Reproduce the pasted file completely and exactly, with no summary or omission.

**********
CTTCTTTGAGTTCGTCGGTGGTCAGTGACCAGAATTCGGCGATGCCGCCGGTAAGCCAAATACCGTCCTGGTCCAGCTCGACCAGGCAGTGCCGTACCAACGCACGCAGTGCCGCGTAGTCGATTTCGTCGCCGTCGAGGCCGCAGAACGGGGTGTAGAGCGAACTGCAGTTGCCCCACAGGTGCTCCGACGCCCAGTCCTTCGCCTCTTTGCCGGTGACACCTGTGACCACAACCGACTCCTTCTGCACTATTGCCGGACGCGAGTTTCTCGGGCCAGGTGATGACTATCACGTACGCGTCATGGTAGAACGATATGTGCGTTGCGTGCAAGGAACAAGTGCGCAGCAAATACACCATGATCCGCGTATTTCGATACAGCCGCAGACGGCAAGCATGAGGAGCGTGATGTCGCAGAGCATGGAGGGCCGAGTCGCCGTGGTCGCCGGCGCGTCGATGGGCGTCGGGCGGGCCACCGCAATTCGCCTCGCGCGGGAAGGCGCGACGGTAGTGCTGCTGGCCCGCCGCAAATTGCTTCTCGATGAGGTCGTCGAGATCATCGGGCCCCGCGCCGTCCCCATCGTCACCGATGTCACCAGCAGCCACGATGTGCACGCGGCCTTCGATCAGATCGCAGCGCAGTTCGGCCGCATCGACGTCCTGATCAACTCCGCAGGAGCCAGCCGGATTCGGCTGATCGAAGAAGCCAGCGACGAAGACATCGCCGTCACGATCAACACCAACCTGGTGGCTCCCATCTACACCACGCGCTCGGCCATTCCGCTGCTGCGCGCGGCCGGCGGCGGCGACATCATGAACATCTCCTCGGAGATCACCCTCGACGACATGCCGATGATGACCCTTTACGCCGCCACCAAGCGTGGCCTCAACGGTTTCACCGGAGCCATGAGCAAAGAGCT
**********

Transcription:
CTTCTTTGAGTTCGTCGGTGGTCAGTGACCAGAATTCGGCGATGCCGCCGGTAAGCCAAATACCGTCCTGGTCCAGCTCGACCAGGCAGTGCCGTACCAACGCACGCAGTGCCGCGTAGTCGATTTCGTCGCCGTCGAGGCCGCAGAACGGGGTGTAGAGCGAACTGCAGTTGCCCCACAGGTGCTCCGACGCCCAGTCCTTCGCCTCTTTGCCGGTGACACCTGTGACCACAACCGACTCCTTCTGCACTATTGCCGGACGCGAGTTTCTCGGGCCAGGTGATGACTATCACGTACGCGTCATGGTAGAACGATATGTGCGTTGCGTGCAAGGAACAAGTGCGCAGCAAATACACCATGATCCGCGTATTTCGATACAGCCGCAGACGGCAAGCATGAGGAGCGTGATGTCGCAGAGCATGGAGGGCCGAGTCGCCGTGGTCGCCGGCGCGTCGATGGGCGTCGGGCGGGCCACCGCAATTCGCCTCGCGCGGGAAGGCGCGACGGTAGTGCTGCTGGCCCGCCGCAAATTGCTTCTCGATGAGGTCGTCGAGATCATCGGGCCCCGCGCCGTCCCCATCGTCACCGATGTCACCAGCAGCCACGATGTGCACGCGGCCTTCGATCAGATCGCAGCGCAGTTCGGCCGCATCGACGTCCTGATCAACTCCGCAGGAGCCAGCCGGATTCGGCTGATCGAAGAAGCCAGCGACGAAGACATCGCCGTCACGATCAACACCAACCTGGTGGCTCCCATCTACACCACGCGCTCGGCCATTCCGCTGCTGCGCGCGGCCGGCGGCGGCGACATCATGAACATCTCCTCGGAGATCACCCTCGACGACATGCCGATGATGACCCTTTACGCCGCCACCAAGCGTGGCCTCAACGGTTTCACCGGAGCCATGAGCAAAGAGCT